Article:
The taxi driver who picks me up from the airport is curious to know what brings me to Dublin. I tell him. “Ah, so you’re interviewing Roddy”, he says warmly. He doesn’t know Roddy Doyle personally, but tells me about a myriad of small connections he has to the writer. Most recently, he went to a gig of a musician who featured in the film “The Commitments”, an adaptation of Doyle’s 1987 début novel which established the young writer as a chronicler of working-class Dublin with a superb ear for dialogue and a gift for raw, gritty humour.
Eleven novels (including the 1993 Booker Prize-winner, Paddy Clarke Ha Ha Ha), two short story collections, two books of dialogues, seven books for children and Rory & Ita, a memoir of his parents, plus numerous plays and screenplays make the case for Doyle being Dublin’s most famous living writer. But the man who greets me in a bar in the centre of the city (near the Abbey Theatre, where he is busy with rehearsals for the adaptation of Two Pints, his first book of dialogues, which is about to go on tour) is as friendly and down to earth as they come.
He is here to talk about his new novel, Smile (Jonathan Cape, September), which opens in the present day with Victor Forde, a solitary middle-aged man who has recently moved into a new apartment, and who enjoys a quiet pint and a non-committal chat with the barman in his local in the evening.
But one night his peace is disturbed by another middle-aged man, in a pink shirt and shorts, who seems to know Victor - he claims they went to the same Christian Brothers school years ago. But Victor cannot place the man, who says his name is Fitzpatrick. Nevertheless, he talks about events that Victor remembers. The following chapter moves back in time to Victor’s first days at St Martin’s Christian Brothers School. In the novel - in his customary pared-back style, heavy on the dialogue with little description - Doyle captures the intensity of being at school (the friends, the laughs) but also a sense of terror. For the Christian Brothers are violent in the extreme.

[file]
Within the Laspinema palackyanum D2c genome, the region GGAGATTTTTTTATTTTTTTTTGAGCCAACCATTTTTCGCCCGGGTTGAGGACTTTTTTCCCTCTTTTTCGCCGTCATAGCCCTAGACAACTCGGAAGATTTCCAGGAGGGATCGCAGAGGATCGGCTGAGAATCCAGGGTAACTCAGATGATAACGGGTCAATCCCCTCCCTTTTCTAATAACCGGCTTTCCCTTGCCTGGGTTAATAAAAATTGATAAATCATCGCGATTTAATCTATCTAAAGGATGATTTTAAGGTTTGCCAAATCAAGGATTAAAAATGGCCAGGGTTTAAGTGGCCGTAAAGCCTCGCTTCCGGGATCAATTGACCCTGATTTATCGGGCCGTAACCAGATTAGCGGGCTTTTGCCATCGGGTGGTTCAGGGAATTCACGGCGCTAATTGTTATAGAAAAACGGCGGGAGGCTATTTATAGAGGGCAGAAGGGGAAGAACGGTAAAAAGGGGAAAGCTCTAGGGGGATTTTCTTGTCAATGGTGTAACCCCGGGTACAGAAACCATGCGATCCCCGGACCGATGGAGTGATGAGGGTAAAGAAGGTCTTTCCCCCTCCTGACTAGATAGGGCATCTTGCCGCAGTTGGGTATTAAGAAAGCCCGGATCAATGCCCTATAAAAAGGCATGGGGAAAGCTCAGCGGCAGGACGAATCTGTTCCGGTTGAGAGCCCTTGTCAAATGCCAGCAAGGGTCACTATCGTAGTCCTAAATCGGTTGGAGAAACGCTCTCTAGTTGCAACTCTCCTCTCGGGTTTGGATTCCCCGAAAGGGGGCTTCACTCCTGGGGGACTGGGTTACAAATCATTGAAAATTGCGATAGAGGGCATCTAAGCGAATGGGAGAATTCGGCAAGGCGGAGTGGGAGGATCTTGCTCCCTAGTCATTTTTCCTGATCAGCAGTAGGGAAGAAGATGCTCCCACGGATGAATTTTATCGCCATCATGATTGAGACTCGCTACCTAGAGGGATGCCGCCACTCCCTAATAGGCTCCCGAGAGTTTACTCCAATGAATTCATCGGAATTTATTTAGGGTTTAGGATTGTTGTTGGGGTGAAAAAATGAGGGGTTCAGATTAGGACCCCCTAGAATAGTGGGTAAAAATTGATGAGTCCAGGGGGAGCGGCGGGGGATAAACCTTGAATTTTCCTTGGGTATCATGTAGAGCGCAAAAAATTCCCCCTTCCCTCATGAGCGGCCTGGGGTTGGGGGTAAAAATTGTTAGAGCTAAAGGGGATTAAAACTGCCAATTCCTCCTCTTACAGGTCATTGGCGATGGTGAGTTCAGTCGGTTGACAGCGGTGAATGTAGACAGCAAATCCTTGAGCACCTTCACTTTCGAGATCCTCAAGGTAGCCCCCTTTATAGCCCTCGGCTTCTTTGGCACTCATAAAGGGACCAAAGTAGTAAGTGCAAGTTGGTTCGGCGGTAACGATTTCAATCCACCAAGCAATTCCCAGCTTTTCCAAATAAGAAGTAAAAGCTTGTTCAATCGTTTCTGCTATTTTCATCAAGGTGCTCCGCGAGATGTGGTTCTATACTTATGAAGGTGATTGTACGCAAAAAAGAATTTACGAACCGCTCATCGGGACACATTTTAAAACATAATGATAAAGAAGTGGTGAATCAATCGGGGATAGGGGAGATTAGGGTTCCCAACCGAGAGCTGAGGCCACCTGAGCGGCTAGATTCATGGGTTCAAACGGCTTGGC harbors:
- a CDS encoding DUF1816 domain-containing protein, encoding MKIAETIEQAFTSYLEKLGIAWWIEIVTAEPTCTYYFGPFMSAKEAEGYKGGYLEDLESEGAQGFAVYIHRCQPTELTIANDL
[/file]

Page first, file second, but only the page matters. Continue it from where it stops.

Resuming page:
Victor’s school days are inspired in part by Doyle’s own. As a boy growing up in 1960s Dublin, he went first to a national school (the equivalent of a state primary school in the UK) where the teachers, although he assumes they were Catholic, were ordinary men. “There was corporal punishment,” he recalls, “but it was - for want of a better word - normal. Then I went to the Christian Brothers.” He laughs. “And it was different. Very, very different.
“I was never sexually abused by the Christian Brothers. I came away lightly. It wasn’t hell, except occasionally, and sometimes it was absolutely brilliant despite the Christian Brothers. There’s nothing like the quality of laughter in the back of the classroom when you know if that you’re caught, you’re dead,” he says. “I’ve tried to explain it to people who didn’t grow up with corporal punishment, [those who] liked their teachers or even called their teachers by their first name, but when you’ve this mad, one-eyed Christian Brother with a leather strap at the front of the room, actually dying to beat you, if you were laughing because of something he’d said or because the sun was shining through his big ears... There’s nothing like it.”
The origins of the story